Earlier this year, the Gallup Organization and Inside Higher Ed teamed up to survey 2,890 college and university presidents about a host of topics. The survey revealed presidents' concerns about the financial stability of their institutions and the adequacy of financial aid. The response rate was 24 percent, including 292 private institutions. Gallup statistically weighted data in various ways to correct for nonresponse.


Although the survey sample did not include Bible colleges, seminaries, or institutions with fewer than 500 students, several of the questions asked relate to issues that theological schools are facing as well.

Below, the responses to select questions from all responding institutions are shown. These numbers are compared to the subset of responses from private, baccalaureate institutions, which tend to be smaller and more fragile. Responses from private graduate-level institutions (many of which are larger research universities) are not shown here but may be seen in the full report. Other concerns that are addressed in the full report include student enrollment growth, race and gender relations on college campuses, and higher education in the current U.S. political climate.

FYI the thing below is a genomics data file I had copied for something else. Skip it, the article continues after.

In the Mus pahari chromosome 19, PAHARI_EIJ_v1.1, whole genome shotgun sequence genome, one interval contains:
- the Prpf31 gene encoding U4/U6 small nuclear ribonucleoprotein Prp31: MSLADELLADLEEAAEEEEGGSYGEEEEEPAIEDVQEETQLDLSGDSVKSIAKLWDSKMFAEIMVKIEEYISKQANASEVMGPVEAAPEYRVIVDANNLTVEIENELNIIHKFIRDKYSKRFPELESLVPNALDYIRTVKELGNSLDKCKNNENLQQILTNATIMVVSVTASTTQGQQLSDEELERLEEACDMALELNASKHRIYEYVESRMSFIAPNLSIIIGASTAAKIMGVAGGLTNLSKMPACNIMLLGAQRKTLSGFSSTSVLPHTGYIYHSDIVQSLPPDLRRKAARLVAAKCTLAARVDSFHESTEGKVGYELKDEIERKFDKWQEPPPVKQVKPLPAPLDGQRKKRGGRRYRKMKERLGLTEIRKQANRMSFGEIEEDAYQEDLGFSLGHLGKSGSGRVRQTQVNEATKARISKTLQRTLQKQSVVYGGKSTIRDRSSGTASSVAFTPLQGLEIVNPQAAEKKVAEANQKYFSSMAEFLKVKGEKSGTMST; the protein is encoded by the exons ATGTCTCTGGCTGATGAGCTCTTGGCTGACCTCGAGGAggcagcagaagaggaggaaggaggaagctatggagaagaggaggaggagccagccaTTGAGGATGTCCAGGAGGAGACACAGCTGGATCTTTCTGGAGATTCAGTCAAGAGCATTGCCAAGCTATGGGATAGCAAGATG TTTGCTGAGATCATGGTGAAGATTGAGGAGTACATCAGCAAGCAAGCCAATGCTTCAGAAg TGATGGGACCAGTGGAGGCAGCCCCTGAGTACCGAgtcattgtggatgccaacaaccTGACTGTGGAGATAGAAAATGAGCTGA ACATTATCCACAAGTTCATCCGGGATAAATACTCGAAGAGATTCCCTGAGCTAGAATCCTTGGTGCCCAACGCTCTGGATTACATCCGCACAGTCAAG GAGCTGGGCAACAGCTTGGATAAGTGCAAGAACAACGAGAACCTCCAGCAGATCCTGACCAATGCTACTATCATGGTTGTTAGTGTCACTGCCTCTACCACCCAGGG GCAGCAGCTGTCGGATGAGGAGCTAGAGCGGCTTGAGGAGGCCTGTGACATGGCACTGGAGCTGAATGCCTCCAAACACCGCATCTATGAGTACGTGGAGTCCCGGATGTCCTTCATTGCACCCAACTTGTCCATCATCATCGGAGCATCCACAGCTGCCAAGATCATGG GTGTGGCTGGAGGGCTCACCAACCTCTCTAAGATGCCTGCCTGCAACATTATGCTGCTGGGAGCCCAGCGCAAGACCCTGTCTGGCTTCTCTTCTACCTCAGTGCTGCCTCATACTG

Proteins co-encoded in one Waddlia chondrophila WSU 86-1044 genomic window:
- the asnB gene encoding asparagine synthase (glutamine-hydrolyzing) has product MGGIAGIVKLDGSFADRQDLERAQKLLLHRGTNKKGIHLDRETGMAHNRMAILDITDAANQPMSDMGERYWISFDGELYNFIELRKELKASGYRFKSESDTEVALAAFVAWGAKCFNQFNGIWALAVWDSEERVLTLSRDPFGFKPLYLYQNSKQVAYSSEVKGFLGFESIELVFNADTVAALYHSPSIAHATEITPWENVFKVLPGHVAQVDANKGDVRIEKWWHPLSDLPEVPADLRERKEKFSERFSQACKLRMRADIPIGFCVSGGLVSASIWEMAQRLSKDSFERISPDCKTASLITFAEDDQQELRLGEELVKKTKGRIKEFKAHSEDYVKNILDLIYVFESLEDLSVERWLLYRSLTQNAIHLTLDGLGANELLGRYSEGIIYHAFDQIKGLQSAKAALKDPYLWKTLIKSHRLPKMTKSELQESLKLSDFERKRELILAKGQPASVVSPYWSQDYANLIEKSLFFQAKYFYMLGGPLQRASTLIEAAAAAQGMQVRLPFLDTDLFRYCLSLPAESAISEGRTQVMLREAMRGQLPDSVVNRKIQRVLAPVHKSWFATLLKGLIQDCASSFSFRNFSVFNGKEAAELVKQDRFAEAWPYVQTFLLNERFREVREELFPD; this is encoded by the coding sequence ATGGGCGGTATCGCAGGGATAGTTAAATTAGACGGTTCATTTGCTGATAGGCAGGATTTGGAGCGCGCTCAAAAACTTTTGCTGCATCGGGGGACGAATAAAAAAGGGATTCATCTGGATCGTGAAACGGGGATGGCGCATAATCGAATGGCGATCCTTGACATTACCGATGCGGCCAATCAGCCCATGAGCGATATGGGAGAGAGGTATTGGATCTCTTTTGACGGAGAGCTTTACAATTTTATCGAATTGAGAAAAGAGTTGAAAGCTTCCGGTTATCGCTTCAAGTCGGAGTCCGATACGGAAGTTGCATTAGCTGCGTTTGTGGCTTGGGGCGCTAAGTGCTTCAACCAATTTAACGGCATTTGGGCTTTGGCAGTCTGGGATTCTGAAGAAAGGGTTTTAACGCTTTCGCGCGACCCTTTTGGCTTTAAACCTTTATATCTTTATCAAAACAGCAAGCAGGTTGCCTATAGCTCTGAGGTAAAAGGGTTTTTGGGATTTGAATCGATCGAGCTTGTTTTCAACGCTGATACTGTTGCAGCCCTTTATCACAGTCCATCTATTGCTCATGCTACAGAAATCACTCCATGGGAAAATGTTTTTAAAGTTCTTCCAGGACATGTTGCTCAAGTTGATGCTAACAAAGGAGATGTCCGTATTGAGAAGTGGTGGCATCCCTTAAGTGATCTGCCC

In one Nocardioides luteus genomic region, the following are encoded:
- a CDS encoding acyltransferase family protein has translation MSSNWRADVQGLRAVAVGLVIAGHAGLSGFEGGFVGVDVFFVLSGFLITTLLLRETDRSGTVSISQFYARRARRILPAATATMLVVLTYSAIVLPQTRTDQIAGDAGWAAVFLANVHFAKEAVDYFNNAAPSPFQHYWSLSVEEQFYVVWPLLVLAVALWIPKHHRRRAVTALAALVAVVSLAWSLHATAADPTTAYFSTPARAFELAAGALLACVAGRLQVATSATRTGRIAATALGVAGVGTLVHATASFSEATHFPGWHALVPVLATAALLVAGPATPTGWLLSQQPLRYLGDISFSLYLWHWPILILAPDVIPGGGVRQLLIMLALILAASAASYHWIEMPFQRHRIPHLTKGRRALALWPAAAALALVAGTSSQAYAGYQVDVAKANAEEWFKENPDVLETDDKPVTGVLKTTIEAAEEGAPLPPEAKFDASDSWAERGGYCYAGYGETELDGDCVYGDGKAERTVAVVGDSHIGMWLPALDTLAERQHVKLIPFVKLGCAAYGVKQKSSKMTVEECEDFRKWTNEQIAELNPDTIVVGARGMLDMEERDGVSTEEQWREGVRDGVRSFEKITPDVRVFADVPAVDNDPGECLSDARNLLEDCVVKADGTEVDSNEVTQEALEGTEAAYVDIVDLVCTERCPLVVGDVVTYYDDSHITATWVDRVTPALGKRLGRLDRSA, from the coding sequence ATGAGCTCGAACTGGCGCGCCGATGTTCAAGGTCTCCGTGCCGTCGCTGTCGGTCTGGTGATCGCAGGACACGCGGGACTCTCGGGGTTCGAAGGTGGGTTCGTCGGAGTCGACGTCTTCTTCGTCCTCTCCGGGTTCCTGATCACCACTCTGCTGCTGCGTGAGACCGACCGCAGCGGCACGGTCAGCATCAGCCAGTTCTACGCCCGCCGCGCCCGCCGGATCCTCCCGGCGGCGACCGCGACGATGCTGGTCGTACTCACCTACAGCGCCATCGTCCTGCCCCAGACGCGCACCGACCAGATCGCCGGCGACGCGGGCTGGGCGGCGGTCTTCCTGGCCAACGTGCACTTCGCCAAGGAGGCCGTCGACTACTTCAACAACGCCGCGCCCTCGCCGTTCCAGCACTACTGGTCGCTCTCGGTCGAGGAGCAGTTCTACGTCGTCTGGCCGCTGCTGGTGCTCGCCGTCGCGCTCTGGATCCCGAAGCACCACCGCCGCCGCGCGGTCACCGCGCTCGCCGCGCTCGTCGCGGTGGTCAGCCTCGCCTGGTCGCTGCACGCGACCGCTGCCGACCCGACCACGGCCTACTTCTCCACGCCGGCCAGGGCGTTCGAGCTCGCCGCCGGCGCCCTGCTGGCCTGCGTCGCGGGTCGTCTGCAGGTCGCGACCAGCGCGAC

How strongly do you agree with the following statement: "I am confident my institution will be financially stable over the next 10 years."?


How concerned are you about having enough institutional financial aid to enroll as many low-income students as your college would like?


How concerned are you about enrolling enough students who don't need financial aid?


How concerned are you about enrolling more students studying online?


Do you see in any of these responses some of your own concerns about the future of your institution and theological education as a whole? You can read more on these findings by downloading the full report at insidehighered.com.